I have had to do that on my old 12 string [cheapo]. The bridge and saddle were skinny as Twiggy by the time he was done!

EC
 

taabru45

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When you put the string in the hole and replace the pin, there is an angle between the saddle and where the string disappears under the pin. If the bridge is too thin there is hardly any angle i.e. the string is almost parallel to the top all the way to the pin... To increase the break, therefore putting better pressure on the saddle there sometimes is a little grove the string sits in, as it goes into the hole...My guitar just had the pin- holes without the slot so my luthier cut a small grove to increase the angle from the saddle to the pin In other words there now is the pin-hole with a small groove going into it, where the string sits, a little lower...Got it? :? :? :D Steffan
 
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taabru45 said:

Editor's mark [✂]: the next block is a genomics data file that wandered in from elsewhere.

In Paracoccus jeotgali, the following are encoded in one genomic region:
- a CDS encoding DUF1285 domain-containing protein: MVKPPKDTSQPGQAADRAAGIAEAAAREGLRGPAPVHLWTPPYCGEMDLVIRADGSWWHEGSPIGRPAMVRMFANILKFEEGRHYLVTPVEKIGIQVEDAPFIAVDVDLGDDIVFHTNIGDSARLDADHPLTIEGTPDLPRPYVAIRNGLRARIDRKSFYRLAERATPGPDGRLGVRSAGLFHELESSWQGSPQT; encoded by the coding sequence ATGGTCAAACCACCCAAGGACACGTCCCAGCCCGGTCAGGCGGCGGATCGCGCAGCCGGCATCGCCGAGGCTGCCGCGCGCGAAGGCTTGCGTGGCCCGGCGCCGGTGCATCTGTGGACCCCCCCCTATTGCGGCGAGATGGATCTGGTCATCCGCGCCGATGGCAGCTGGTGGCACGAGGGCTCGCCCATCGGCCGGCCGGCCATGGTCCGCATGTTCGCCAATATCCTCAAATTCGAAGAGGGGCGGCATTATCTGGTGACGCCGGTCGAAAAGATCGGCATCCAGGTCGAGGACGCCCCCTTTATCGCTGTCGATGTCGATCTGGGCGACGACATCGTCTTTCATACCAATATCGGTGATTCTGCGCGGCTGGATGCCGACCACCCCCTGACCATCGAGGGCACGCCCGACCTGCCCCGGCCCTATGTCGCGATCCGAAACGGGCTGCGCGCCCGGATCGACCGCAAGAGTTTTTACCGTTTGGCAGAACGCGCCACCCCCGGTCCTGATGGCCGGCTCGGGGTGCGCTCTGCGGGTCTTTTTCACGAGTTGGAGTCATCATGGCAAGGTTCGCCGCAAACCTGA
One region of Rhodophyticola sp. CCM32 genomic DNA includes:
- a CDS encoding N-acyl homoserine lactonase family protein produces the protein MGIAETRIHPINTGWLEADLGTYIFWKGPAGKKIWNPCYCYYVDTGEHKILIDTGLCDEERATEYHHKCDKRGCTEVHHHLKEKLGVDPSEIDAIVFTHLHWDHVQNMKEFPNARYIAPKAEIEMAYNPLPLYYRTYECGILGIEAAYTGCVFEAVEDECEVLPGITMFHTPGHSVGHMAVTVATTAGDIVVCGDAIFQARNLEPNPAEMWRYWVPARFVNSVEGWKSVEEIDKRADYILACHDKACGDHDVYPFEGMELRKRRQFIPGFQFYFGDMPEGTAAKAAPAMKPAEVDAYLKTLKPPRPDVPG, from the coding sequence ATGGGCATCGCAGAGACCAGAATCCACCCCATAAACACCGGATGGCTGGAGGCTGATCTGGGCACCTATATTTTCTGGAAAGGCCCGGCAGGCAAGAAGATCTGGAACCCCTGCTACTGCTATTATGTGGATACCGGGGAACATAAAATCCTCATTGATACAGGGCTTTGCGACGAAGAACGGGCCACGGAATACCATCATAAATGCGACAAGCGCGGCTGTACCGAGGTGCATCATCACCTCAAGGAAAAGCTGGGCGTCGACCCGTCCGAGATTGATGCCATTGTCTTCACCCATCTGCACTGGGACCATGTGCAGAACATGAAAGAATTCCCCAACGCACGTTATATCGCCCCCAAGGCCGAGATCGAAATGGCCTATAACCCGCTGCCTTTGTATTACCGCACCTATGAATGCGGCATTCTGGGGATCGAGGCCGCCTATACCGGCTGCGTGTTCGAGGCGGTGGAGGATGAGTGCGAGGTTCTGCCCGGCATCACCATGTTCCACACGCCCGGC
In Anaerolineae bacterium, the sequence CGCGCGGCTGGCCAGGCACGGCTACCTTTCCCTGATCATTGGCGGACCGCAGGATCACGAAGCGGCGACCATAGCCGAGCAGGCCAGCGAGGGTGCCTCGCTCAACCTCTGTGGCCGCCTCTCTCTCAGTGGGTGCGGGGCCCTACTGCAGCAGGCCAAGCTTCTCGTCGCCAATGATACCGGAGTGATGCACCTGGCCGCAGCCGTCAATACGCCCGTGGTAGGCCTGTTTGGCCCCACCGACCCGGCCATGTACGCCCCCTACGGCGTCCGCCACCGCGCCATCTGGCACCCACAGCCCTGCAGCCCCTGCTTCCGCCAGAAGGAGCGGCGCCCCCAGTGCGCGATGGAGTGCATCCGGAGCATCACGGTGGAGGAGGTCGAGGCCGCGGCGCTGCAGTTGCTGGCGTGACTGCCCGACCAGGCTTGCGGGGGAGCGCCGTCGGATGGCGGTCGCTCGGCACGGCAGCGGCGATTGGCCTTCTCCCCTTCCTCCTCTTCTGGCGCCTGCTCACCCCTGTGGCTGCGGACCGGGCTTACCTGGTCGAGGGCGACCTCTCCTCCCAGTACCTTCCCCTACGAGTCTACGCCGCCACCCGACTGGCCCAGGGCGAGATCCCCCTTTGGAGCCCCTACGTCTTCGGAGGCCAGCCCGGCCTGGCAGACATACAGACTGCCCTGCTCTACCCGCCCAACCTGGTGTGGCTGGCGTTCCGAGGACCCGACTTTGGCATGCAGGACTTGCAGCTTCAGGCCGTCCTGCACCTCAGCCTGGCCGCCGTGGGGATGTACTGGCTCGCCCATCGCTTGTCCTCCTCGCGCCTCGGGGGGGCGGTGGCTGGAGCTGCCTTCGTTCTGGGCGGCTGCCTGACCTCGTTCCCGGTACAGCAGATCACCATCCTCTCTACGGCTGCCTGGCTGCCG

When you put the string in the hole and replace the pin, there is an angle between the saddle and where the string disappears under the pin. If the bridge is too thin there is hardly any angle i.e. the string is almost parallel to the top all the way to the pin... To increase the break, therefore putting better pressure on the saddle there sometimes is a little grove the string sits in, as it goes into the hole...My guitar just had the pin- holes without the slot so my luthier cut a small grove to increase the angle from the saddle to the pin In other words there now is the pin-hole with a small groove going into it, where the string sits, a little lower...Got it? :? :? :D Steffan

Gotcha! I'll have him do that.